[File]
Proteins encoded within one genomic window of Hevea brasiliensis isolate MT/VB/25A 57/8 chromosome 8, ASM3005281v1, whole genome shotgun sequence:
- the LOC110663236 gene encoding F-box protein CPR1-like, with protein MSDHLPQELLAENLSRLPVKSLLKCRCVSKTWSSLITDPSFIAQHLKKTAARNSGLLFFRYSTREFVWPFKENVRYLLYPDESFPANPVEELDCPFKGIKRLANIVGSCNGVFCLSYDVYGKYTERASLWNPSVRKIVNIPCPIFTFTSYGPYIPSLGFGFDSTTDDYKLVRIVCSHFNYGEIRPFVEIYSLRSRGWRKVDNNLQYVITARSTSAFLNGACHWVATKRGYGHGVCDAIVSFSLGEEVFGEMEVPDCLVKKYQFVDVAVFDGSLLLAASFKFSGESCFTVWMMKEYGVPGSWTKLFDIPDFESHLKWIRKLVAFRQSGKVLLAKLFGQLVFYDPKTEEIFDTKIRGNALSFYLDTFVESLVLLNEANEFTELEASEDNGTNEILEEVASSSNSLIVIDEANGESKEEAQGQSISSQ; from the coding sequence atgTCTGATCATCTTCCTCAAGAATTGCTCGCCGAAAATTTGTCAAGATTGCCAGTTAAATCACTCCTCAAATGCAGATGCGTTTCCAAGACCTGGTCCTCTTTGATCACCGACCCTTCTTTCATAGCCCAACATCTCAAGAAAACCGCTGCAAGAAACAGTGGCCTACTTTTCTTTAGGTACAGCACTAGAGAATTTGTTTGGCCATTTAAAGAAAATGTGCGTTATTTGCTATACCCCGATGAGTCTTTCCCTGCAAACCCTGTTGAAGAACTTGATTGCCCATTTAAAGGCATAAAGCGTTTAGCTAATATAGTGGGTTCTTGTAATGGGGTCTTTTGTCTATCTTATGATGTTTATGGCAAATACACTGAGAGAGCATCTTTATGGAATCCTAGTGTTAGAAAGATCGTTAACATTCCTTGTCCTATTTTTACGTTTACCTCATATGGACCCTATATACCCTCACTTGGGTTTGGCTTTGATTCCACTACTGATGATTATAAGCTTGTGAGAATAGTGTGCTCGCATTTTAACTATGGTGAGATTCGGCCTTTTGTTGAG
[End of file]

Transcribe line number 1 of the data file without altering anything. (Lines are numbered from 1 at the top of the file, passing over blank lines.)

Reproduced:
Proteins encoded within one genomic window of Hevea brasiliensis isolate MT/VB/25A 57/8 chromosome 8, ASM3005281v1, whole genome shotgun sequence: